According to its 2014 report, the National Science Foundation ranks Utah 17th in the United States for total R&D performance, including all in-state R&D performance of the business sector, universities and colleges, federal agencies, federally funded research and development centers, and federally funded nonprofit R&D.[74] Importantly, R&D expenditures cluster and “sort” in ways that underscore Diamond’s research. “In 2010, the 10 states with the largest R&D expenditure levels—California, Massachusetts, Texas, Maryland, New Jersey, New York, Washington, Illinois, Michigan, and Pennsylvania–accounted for about 62% of U.S. R&D expenditures that can be allocated to the states.. California alone accounted for 22% of the U.S. total, almost 4 times as much as Massachusetts, the next highest state. The top 20 states accounted for 84% of the R&D total; the 20 lowest states accounted for around 5%.”[75]


The effect of increasing the number of Utah residents with bachelor’s, professional, and doctoral degrees would have a substantial effect on the state’s ability to attract, and retain, both R&D dollars and the high-wage “knowledge industry” jobs that inevitably follow.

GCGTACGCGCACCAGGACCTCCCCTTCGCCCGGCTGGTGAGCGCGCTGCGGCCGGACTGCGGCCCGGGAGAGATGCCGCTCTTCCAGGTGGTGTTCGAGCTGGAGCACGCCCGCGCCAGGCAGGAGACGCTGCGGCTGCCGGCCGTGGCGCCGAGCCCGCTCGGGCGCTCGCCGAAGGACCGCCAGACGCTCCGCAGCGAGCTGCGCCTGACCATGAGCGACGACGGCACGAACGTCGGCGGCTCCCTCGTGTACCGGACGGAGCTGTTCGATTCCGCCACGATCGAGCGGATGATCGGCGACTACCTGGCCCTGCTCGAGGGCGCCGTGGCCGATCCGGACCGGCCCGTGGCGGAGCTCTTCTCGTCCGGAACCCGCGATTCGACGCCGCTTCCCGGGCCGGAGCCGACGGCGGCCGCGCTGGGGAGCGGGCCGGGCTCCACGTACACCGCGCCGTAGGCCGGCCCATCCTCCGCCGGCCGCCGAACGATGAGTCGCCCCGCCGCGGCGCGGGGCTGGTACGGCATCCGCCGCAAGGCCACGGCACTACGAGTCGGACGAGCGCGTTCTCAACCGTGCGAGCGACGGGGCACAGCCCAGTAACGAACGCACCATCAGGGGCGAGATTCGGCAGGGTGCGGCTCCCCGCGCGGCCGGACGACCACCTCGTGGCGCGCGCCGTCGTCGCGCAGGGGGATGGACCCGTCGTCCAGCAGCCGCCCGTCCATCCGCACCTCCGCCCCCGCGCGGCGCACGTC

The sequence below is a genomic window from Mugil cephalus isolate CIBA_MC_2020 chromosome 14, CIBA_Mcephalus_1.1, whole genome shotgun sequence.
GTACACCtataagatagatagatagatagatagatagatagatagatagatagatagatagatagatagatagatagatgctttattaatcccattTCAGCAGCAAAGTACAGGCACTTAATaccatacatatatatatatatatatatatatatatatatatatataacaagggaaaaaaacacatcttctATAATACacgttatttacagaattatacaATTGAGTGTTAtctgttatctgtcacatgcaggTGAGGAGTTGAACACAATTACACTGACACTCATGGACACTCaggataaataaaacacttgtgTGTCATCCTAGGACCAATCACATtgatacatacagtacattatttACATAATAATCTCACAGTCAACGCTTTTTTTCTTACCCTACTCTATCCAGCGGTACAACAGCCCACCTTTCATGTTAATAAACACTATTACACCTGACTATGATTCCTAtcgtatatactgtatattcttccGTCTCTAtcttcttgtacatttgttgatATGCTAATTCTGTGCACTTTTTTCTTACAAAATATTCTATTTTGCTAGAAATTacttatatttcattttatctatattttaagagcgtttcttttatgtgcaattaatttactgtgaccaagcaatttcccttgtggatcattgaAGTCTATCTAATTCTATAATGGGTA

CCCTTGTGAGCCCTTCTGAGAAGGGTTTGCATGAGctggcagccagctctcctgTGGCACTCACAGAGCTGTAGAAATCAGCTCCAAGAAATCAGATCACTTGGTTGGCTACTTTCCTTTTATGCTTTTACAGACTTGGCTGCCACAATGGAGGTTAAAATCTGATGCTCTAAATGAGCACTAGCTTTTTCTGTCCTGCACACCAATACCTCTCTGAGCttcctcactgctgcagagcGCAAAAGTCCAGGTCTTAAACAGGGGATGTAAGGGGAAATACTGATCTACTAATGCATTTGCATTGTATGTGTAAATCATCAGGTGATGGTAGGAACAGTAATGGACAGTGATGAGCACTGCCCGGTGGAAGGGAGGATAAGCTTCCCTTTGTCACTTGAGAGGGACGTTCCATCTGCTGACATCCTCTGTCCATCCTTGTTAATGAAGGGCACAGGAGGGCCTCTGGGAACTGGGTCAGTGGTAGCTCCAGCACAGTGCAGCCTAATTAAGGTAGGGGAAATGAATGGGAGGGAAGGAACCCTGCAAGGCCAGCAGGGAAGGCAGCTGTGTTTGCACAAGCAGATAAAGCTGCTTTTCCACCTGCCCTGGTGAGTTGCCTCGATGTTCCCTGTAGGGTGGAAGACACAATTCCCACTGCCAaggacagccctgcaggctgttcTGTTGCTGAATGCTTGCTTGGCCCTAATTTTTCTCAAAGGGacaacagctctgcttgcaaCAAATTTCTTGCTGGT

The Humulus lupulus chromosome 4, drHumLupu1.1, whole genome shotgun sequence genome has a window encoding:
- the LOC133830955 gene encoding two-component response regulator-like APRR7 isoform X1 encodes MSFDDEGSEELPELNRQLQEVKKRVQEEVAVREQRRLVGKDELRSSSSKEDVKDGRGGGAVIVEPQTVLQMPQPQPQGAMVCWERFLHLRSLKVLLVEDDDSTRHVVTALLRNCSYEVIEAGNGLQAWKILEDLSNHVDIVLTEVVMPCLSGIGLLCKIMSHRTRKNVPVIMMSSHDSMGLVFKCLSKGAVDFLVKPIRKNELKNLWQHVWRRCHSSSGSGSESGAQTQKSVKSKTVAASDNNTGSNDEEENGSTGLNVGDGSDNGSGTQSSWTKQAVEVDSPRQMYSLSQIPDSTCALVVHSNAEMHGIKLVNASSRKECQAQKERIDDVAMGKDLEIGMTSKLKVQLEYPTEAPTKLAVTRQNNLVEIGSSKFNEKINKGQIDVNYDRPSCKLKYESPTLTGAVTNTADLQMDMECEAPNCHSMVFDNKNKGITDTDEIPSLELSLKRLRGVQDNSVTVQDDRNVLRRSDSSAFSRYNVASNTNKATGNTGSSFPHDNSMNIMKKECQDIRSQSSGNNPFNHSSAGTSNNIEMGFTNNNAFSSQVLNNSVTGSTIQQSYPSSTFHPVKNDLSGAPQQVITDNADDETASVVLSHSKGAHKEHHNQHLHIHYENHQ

This happens in two ways. First, the cultivation of human capital that occurs as Utah colleges and universities produce more talented students with degrees will lead to a culture that not only values research and development, but that attracts interest and R&D money to the state: As Richard Florida of Carnegie Mellon University states: “The most critical contribution of the university to economic development is talent. Talent is the key resource of the knowledge economy. . . . Smart people do not necessarily respond to monetary incentives alone, they want to be around other smart people. . . . The fact is that good people attract other good people, and places with lots of good people attract firms that want access to talent, creating a self-reinforcing cycle of growth.”[76]

Second, increasing the pool of college alumni who want to stay in Utah will lead to more transfer of research from the universities to the private sector. Irwin Feller of Penn State notes: “Industrial representatives have repeatedly stated that universities’ primary contribution to technological innovation lies in the training of students. . . . Students are a means by which new scientific findings and technologically relevant knowledge are transferred from campus to firm.”[77]

Nowhere is this more apparent than in the Boston metro area: “[M]ore important than the universities’ contributions to the venture industry’s financial capital, however, is their contribution to its human capital. Since its birth in the 1940’s, the region’s venture capital community has looked to the local universities as their primary source of talent. In 2001, for example, 68 out of 135 senior managers at the Boston area’s 25 largest venture capital funds were graduates of one or more of the [area’s] eight research universities. The presence of a large cadre of local graduates among the region’s venture capital firms facilitates the translation of university research into new businesses.”[78]


[74] National Science Board. (2014), Table 4-11.

[75] Ibid.

[76] Engines of economic growth. (2003), 27.

[77] Ibid., 28.

[78] Ibid., 63.